Force and Kinetic Energy

In summary, Josie and Charlotte push a 12-kg bag of playground sand on a frictionless surface for a distance of 6 m with a constant force, starting from rest. The final speed of the sand bag is 0.5 m/s, and the magnitude of the force applied is unknown. The equations F=MA and W=Fdelta(r)cos(theta) can be used to solve for the force, but confusing acceleration with velocity may result in an incorrect solution.
  • #1
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Homework Statement



Josie and Charlotte push a 12-kg bag of playground sand for a sandbox on a frictionless, horizontal, wet polyvinyl surface with a constant, horizontal force for a distance of 6 m, starting from rest. If the final speed of the sand bag is 0.5 m/s, what is the magnitude of the force with which they pushed

Homework Equations




F=MA
W=Fdelta(r)cos(theta)

The Attempt at a Solution


since cos0= 1 I thought it was 36 because W/6=F so w/6=12(.5) so how is W not 36. I'm obnviously forgetting a crucial step but don't understand where. Any help would be great, Thanks a lot.
 
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  • #2
Looks like you are using the idea that the work done equals the kinetic energy acquired.
That would be F*d = 1/2*m*v^2 and it should work well!

In writing F = 12(.5), you are confusing acceleration (unknown) with velocity (.5).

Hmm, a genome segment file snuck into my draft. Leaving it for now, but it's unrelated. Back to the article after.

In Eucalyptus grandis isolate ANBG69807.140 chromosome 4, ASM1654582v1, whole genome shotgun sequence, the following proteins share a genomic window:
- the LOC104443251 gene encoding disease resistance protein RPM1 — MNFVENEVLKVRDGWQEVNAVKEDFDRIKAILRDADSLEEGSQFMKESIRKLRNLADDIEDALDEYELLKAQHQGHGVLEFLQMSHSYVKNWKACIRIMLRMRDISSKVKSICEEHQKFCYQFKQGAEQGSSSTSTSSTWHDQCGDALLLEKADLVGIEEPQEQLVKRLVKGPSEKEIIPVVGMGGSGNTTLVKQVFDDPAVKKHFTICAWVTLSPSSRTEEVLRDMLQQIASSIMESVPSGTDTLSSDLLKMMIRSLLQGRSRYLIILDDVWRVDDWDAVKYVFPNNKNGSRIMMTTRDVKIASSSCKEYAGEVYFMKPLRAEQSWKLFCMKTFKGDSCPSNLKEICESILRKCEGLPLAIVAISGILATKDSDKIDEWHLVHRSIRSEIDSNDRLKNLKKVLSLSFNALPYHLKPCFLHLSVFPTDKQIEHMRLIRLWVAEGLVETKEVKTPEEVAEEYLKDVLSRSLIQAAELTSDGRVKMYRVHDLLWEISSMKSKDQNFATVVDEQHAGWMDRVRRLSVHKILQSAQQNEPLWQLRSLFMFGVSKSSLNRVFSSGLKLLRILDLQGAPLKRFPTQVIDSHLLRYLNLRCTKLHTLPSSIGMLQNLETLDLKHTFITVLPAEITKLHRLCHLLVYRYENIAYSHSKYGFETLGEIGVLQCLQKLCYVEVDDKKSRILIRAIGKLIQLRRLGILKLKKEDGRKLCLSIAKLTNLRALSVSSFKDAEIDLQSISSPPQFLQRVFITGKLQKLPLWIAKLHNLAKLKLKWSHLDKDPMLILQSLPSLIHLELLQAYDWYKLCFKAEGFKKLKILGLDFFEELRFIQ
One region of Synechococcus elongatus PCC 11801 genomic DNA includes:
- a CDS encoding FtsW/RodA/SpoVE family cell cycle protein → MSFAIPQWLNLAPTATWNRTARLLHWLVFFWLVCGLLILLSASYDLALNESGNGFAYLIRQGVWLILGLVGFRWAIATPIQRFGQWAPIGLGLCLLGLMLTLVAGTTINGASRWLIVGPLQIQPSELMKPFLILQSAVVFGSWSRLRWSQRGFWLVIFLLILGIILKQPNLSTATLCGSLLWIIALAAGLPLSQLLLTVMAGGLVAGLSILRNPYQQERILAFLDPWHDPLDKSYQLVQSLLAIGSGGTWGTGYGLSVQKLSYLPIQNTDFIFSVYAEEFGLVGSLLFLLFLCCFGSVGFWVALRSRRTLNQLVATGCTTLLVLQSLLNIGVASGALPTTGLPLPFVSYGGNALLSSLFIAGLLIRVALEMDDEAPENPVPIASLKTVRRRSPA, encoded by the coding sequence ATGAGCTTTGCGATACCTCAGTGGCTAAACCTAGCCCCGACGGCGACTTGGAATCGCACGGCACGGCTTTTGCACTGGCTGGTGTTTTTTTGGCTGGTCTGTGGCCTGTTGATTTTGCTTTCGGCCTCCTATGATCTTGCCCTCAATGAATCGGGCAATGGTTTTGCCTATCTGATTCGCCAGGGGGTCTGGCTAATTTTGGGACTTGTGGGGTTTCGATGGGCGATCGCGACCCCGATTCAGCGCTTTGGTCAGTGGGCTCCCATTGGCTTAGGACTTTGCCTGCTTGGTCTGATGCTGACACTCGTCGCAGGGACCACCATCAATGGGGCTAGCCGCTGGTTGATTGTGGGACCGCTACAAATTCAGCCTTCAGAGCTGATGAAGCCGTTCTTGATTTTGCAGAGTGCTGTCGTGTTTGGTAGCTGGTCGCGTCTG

• #3
Alright thanks a lot that makes sense! :)
 

1. What is the difference between force and kinetic energy?

Force is a push or pull on an object, while kinetic energy is the energy an object possesses due to its motion.

2. How are force and kinetic energy related?

Force can cause a change in an object's kinetic energy by either increasing or decreasing its speed or direction of motion.

3. What are some examples of forces that can affect kinetic energy?

Some examples include gravity, friction, and air resistance. For example, gravity can cause an object to accelerate and increase its kinetic energy.

4. How is kinetic energy calculated?

Kinetic energy is calculated by the equation KE = 1/2 * mass * velocity^2, where mass is measured in kilograms and velocity is measured in meters per second.

5. Can kinetic energy be converted into other forms of energy?

Yes, kinetic energy can be converted into other forms of energy, such as potential energy or thermal energy. For example, when a moving object hits a stationary object, its kinetic energy is converted into sound and heat energy upon impact.

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